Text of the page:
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Cold Sore vs. Canker Sore

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Canker sores, or mouth ulcers, and cold sores are both types of mouth sores – and both can be painful and aggravating to deal with. Yet the two are very different. If you have a mouth sore it’s important to know which one you are suffering from so you can treat it successfully and recover faster.

There are several ways to tell the difference between a cold sore and a canker sore. Knowing what to look for means you can be sure of which one you have.

What Is a Canker Sore or Mouth Ulcer?

A canker sore – also known as an aphthous ulcer – is a type of mouth sore that forms on the soft tissues in your mouth, such as on or under your tongue and inside your cheeks or lips.1Canker sores are also commonly referred to as mouth ulcers.2 There’s no difference between a canker sore and a mouth ulcer besides their name.2

Cankers are typically shallow, round or oval ulcers that vary in size. They may appear whitish or yellowish with a red border.2 Canker sores tend to be painful, making it difficult to eat and talk, and large ones can take a while to heal.3

Mouth ulcers are typically caused by trauma, such as aggressive tooth brushing, eating sharp-edged foods such as potato chips, or orthodontic braces and wires that rub against the inner cheek. Other triggers for canker sores include stress, diseases of the immune system and vitamin deficiencies. Mouth ulcers are not contagious.

What Is a Cold Sore?

Cold sores are small, fluid-filled blisters that usually form along the borders of the lips, and sometimes on the face. They are caused by certain strains of the herpes simplex virus (usually HSV-1), and many people experience a burning, itching or tingling sensation before the actual sore appears.4

Cold sores can take up to seven to 10 days to heal completely6, but you may be able to get rid of your cold sore in as few as 2½ days* with an antiviral topical cream such as Abreva® Cream, which is available over the counter. Compare Abreva® Cream to other cold sore treatments.

*Median healing time 4.1 days. 25% of users healed within 2½ days when used at first sign.

Cold Sore vs. Canker Sore (Mouth Ulcer)

While these two types of mouth sore are often confused, they differ in several ways.

Cold Sore and Mouth Ulcer Causes

A key difference between cold sores and cankers is that cold sores are contagious as they are caused by a virus, whereas canker sores are not. Various triggers can lead to the reactivation of the virus that results in an outbreak of cold sores. Triggers vary from person to person but include stress, fatigue, sunlight exposure, hormone fluctuations and illnesses such as colds and flu. You can’t develop a cold sore unless you have been infected with the virus first.

Canker sores can be caused by a number of factors, such as stress, nutrient deficiency and injury to the inside of the mouth.

Where Are Cold Sores and Canker Sores Located?

Canker sores are found only inside the mouth – on the inner cheek, lips or tongue – whereas cold sores are experienced on the lip area, from the outer to the inner edges, but rarely inside the mouth.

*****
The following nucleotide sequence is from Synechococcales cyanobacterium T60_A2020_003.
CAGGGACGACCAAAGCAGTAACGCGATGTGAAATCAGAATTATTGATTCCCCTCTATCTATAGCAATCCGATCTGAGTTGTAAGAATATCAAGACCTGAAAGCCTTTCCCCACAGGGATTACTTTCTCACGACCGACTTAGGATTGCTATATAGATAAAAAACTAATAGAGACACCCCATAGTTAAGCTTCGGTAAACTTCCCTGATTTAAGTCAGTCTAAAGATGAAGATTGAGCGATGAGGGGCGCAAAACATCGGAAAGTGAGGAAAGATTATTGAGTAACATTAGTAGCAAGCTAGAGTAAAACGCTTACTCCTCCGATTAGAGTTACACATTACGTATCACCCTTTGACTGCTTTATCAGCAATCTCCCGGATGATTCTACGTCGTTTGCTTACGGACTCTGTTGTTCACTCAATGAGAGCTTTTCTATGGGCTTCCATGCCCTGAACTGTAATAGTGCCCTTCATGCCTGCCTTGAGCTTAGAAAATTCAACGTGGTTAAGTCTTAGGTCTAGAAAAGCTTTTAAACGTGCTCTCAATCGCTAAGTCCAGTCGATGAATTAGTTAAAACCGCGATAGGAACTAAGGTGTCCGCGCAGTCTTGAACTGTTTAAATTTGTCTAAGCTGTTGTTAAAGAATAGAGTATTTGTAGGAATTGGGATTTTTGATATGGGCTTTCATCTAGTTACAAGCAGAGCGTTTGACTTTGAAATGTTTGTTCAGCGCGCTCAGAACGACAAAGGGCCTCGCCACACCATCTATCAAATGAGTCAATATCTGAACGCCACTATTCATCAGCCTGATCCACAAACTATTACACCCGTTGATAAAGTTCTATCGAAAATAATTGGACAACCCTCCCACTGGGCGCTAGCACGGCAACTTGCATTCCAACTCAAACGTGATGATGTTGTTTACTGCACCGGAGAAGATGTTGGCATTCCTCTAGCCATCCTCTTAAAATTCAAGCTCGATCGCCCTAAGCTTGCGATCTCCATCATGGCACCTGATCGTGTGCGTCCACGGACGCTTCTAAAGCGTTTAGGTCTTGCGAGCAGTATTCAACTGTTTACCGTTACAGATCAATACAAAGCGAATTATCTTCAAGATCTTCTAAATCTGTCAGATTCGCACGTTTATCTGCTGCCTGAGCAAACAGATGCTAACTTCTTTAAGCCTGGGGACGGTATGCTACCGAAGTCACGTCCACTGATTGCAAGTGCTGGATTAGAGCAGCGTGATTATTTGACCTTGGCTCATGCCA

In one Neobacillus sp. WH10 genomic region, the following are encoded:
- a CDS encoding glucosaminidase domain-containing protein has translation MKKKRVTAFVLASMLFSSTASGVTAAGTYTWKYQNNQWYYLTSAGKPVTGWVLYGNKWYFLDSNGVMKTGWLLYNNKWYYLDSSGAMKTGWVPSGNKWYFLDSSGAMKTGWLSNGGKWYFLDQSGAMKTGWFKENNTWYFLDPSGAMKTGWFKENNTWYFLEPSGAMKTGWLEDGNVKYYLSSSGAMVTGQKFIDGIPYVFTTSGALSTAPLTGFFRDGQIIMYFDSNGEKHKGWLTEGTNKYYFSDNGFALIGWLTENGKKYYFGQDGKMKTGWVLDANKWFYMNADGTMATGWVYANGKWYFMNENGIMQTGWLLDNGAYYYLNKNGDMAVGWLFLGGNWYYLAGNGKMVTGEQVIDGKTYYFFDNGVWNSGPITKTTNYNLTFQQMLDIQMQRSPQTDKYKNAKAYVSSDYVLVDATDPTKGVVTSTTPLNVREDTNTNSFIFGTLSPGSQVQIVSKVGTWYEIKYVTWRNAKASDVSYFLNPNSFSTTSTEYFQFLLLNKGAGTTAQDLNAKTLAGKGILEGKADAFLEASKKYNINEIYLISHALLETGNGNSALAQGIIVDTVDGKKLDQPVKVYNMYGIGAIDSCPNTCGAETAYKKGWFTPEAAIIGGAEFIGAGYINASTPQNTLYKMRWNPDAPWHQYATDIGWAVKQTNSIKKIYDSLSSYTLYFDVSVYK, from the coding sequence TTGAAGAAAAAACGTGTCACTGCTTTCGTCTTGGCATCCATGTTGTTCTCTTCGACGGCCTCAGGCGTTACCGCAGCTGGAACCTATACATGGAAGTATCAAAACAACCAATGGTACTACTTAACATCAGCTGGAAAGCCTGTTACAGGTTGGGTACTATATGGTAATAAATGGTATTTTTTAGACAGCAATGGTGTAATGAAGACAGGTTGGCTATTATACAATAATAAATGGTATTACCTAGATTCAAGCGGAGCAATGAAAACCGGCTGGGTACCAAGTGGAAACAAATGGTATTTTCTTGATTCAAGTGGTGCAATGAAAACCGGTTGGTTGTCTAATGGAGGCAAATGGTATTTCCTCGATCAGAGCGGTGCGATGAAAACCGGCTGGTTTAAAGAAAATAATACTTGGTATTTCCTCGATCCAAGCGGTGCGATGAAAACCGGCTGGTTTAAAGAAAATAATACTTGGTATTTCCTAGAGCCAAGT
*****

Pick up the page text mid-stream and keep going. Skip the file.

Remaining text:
Appearance of Cold Sores and Mouth Ulcers

A canker sore or mouth ulcer may appear like a whitish lesion or patch, with an inflamed reddish edge. It is always found within the soft moist tissues of your mouth. A cold sore appears as a blister or cluster of blisters around your lip area: on the corners, outer edges or on the lip itself.

How Canker Sores and Cold Sores Spread

A canker sore can’t be spread from person to person or within your mouth. While you may experience one or more canker sores at one time, it’s likely they have been triggered by the same thing. The herpes simplex virus, which causes cold sores, is highly contagious. It is easily transmitted to others by touching, kissing, through oral sex or by sharing items such as glasses, forks, lipsticks and lip balm.

Stages of a Cold Sore or Mouth Ulcer

Although a canker sore may develop gradually, you will likely notice it all of a sudden as it starts to hurt when you touch it with your tongue, toothbrush or with food. Most mouth ulcers will heal without scarring within 1 to 2 weeks.1

A cold sore may be felt before it’s visible. You may experience a tingling, burning or itching sensation in the area where a cold sore blister then appears. The blister is usually red with an uneven and inflamed surface. Once the blister has formed, it often crusts over, weeps liquid and then eventually heals. Cold sores may take up to two weeks to heal completely.6 Using a specially formulated cold sore cream such as Abreva® Cream early on in this process can reduce the healing process to just a few days.*

*Median healing time 4.1 days. 25% of users healed within 2½ days when used at first sign.

Treating Canker Sores and Cold Sores

While there are many differences between canker sores (mouth ulcers) and cold sores, they are both painful and irritating to experience. Cold sores, however, can also make you feel uncomfortable or unhappy about your appearance. Using a cream such as Abreva® Cream as soon as you feel a cold sore coming on will speed your recovery, helping your lips to look healthy again sooner.


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1. Canker sore. Mayo Clinic. Accessed 11/13/19.

2. 2. Canker sores (mouth ulcers). Accessed 3/23/22.

3. A Detailed Guide to Canker Sores: Causes, Prevention, Remedies, Treatment, and More. Everyday Health. Accessed 11/13/19.

4. Canker Sores. PeaceHealth. Accessed 11/13/19.

5. Cold sore. Mayo Clinic. Accessed 11/13/19.

6. What’s the Difference Between Canker Sores and Cold Sores? Healthline. Accessed 11/13/19.

7. Cold sore. NHS Inform. Accessed 10/12/19.